What can the typical consumer do about the high cost of auto insurance? According to a recent Auto Insurance Survey from Consumer Reports, the answer is to switch insurance. They surveyed over 90,000 members and found that of those who had switched insurers in the last five years, 62% found a lower rate.
For the 41% that reported their premium going up, Consumer Reports notes that “[m]embers who saw increases of $200 or more in the previous year mentioned reasons that included adding a new vehicle or teen driver to a policy, or having one or more recent accidents.”
To stay with one insurance company for over 15 years almost seems incomprehensible. What’s more, only 18% of people said they regularly shop their auto insurance for lower prices or better coverage.
In comparison, the average length of time most Americans keep their car is only about six years. Replace their TV? About every seven or eight years. It’s even recommended that we change our mattress every 7-10 years.
And when it comes time to buy that new car, TV or mattress, one of the first things the majority of us do is comparison shop. Price is typically the deciding factor in these purchase decisions, and for many it doesn’t matter what brand as long as it meets our other requirements. Ask anyone who has owned more than one car what brands they were, and I bet they weren’t all the same.
Owning a car is getting more expensive. After factoring in vehicle depreciation and your car payment, there’s gas and maintenance to pay for. And, of course, your car insurance payment.
But what’s causing the rise in insurance premiums? Your insurance rate is determined by several factors. Some common ones include your driving record, vehicle type, where you live and your marital status. Some other facts aren’t so obvious.
Car repairs. Thanks to the increasing presence of high-tech car features, a small fender bender could result in you paying thousands to have your car repaired. Broken headlight? No problem, right? Think again. Many cars today come equipped with headlights that require LED, xenon or other specialized bulbs, and the cost to replace each one can cost upward of more than $1,000.
Today, replacing a windshield on a car that has a camera equipped behind the glass can cost as much as $1,500 - nearly three times the amount to replace a windshield without the technology.
Vehicle theft. One motor vehicle theft was reported every 40.9 seconds in the United States in 2017, according to the latest data on car thefts from the Insurance Information Institute. And for every car stolen, the average dollar loss was $7,708. If you live in a state with a high car theft rate, you’ll find your car insurance reflects that.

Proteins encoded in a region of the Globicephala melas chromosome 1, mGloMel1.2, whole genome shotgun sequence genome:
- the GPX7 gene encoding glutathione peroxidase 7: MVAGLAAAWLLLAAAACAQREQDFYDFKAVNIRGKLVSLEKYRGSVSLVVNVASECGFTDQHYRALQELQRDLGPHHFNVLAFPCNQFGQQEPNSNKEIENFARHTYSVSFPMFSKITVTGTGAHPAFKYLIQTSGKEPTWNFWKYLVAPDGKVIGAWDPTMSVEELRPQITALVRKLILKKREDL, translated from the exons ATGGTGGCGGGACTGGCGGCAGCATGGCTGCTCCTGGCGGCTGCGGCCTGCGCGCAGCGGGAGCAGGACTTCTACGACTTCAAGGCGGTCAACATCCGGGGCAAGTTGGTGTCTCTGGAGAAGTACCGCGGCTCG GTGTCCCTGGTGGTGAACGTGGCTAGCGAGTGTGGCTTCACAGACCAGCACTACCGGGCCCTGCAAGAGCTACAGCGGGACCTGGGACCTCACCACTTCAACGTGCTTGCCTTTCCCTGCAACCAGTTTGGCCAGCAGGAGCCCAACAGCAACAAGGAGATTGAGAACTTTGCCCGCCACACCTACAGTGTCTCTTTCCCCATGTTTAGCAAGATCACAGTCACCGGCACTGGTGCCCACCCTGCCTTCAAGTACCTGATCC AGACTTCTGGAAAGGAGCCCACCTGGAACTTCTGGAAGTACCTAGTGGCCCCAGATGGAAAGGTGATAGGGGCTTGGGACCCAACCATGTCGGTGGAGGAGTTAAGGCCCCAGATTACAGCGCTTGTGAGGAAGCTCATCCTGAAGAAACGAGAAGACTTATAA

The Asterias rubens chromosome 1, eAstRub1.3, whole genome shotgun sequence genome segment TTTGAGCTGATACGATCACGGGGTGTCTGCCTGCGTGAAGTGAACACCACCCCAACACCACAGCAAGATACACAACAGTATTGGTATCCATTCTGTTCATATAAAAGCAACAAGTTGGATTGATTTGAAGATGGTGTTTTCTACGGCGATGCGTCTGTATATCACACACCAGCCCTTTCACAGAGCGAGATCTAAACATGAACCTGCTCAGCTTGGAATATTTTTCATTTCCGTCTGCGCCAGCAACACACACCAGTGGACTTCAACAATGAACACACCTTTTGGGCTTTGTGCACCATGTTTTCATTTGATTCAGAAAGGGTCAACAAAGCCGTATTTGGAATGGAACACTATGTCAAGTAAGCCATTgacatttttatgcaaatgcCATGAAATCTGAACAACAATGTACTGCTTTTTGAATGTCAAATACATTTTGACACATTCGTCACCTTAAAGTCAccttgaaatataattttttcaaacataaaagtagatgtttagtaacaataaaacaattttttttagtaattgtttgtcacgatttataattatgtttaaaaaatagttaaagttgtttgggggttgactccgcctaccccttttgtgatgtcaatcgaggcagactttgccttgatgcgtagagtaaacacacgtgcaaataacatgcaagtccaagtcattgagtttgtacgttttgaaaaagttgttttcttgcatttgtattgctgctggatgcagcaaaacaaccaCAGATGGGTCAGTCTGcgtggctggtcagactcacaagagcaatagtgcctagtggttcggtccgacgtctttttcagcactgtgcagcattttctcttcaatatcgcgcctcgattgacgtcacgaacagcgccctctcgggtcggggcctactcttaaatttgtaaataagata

Advertising spend. Insurance companies are shelling out major dollars on ad spend. In 2017, Geico spent $1.52 billion on ads, according to S&P Global Market Intelligence. Insurance companies know they’re not likely to gain a new customer just from someone watching one of their commercials. But, by enforcing brand recognition, they’re hoping a consumer will think of them when they’re in the market whether it’s after an accident or getting a new car.
Distracted driving. Talking on the phone or texting while driving. Putting on makeup while driving. Eating in the car. These are examples of distracted driving, and it’s the cause of an increasing number of accidents. As Americans are more attached to their phones, texting while driving is now illegal in 48 states, Washington D.C., Puerto Rico, Guam and the U.S. Virgin Islands.
Of the Consumer Reports members who reported they switched insurers, 62% said they found lower rates. And more than three-fourths of them are now ‘highly satisfied’ with their new carrier.
Of the Consumer Reports’ members who reported switching insurers:
Another time to consider switching insurers is if you’ve had a major life change, which could impact your rates. For example, let’s say you just paid off a large debt such as a student loan or mortgage. Your credit score many have improved after this, so it’s a great time to compare insurance to see if another provider could be more competitively priced.
Factors that could affect your insurance rates:
Comparing auto insurance can lead to huge savings. When you compare insurance, you’ll see how much rates can vary from one company to the next. Use a quote comparison site to get multiple quotes, then review each one to see where to get the best insurance. That is, you want to have the most coverage at the lowest price. Squeeze works with real agents to get you up to three unique quotes.
$278 average annual car insurance savings from switching
You may get an auto insurance quote for the same price you’re paying now, but it could include higher coverage limits or extras like car rental insurance. In addition to price, Consumer Reports recommends looking at the insurers’ claims-settlement experience.
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